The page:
• Just thought I would add my two cents:) Personally, I have always referred to the Unicode databases, they were created to provide some type of standard with regards to character sets. Living in Europe, I really believe that including basic accents is essential if you wish to cover most markets, these would be covered in the ISO Latin 1 set. A further expansion can cover the ISO 2, 3 & 4 that will include other accents found in Eastern European languages. Whether you choose to include all the mathematical signs is a more personal choice but certain distributors, like Myfonts, may require these characters.
    With regards to weights, I think, as has been mentioned, that this is a more personal question linked to your typefaces and intended uses. If you are creating a display style, then most users will probably only require 1 weight. However, if you wish to create a typeface that could be used for editorial design, branding or text passages, then obviously, a larger range of weights will be useful.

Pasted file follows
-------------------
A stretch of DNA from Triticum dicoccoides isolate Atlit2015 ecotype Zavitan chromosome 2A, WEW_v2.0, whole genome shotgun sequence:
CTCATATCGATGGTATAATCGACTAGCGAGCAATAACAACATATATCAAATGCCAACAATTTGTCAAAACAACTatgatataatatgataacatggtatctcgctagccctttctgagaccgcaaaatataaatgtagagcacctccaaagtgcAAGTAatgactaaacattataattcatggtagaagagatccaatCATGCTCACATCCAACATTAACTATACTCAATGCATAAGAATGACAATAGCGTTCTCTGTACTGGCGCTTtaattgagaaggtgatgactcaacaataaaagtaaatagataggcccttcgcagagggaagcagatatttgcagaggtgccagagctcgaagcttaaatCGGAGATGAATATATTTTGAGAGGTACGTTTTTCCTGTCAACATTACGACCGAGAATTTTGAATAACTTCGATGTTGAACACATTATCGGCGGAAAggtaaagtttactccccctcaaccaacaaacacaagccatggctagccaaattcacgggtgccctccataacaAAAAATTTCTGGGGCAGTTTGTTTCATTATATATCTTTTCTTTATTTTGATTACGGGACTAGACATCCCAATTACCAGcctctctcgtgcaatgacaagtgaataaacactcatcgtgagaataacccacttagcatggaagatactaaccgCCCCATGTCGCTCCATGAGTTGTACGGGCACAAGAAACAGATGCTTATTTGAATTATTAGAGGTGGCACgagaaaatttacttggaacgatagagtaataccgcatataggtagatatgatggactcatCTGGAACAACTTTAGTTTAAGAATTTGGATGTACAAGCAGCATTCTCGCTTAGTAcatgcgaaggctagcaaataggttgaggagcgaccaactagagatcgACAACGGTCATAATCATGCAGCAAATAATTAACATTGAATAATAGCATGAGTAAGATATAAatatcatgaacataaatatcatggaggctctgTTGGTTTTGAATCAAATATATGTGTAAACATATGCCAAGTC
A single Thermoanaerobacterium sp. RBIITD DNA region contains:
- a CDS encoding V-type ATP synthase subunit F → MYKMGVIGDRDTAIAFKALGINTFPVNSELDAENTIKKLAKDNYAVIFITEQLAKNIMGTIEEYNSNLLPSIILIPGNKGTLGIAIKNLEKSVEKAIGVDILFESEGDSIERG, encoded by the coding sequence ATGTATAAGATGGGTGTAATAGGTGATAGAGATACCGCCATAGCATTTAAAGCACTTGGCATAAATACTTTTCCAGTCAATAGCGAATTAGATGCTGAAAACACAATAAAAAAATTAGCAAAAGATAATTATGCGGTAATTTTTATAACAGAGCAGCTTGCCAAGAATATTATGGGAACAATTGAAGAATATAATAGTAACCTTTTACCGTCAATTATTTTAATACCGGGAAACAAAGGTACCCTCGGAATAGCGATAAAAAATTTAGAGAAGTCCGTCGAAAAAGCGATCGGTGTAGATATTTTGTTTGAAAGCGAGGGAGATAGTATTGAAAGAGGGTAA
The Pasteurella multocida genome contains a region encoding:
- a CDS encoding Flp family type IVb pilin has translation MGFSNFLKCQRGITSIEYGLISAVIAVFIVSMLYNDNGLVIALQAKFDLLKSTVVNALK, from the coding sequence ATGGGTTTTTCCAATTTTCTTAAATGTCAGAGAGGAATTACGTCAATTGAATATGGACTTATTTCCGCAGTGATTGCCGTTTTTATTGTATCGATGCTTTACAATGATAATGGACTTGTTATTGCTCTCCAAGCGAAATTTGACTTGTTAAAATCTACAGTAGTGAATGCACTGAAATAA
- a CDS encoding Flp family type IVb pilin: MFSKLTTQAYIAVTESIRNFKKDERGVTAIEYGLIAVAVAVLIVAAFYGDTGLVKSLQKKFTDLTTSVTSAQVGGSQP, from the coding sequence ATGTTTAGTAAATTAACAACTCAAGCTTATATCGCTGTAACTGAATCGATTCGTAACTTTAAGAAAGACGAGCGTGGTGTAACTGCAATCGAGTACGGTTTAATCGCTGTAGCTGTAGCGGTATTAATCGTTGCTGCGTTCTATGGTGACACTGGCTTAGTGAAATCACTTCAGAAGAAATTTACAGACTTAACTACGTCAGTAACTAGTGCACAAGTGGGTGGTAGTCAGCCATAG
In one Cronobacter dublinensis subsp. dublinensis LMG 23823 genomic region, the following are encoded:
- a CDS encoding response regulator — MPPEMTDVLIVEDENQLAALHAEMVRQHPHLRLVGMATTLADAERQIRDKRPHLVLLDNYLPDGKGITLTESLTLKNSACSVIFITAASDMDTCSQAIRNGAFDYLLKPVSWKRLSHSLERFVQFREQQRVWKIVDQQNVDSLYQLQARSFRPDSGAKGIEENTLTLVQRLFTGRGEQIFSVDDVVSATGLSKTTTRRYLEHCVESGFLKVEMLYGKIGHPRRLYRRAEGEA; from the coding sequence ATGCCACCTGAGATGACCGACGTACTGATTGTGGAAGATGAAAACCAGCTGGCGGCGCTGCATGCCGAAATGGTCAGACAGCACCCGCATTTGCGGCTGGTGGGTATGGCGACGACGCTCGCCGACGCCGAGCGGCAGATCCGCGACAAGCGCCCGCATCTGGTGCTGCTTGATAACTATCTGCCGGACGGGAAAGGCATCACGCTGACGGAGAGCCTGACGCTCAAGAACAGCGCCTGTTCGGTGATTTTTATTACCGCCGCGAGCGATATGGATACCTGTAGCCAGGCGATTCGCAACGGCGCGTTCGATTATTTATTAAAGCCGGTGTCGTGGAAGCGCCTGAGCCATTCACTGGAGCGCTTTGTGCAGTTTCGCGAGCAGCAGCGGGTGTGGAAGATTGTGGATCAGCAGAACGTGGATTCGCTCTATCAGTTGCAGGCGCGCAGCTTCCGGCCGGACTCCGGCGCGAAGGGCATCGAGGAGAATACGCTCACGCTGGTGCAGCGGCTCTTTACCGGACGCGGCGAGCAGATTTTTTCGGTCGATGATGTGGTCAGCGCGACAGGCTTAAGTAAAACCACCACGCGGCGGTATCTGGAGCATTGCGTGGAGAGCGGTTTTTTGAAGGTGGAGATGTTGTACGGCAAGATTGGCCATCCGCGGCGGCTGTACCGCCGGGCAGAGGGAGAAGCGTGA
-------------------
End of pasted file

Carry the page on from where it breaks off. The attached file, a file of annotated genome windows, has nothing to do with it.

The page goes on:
On your last point, as other have stated, be sure to have a good basic spacing and kerning (classes can help depending on what software you are using), be sure to have clean, well drawn paths, that any Opentype features and such are working and make sure all the meta data and naming is correct for good uses in the various software your users may be using..
    Hope this helps a bit, good luck on the work!
  • Very interesting, I could ask to font designers what are the first steps to take and if there are good sites or blogs to read. I would like to experiment with the font design, I chose to use glyphs (good choice?) And I would be curious to know more. Thank you!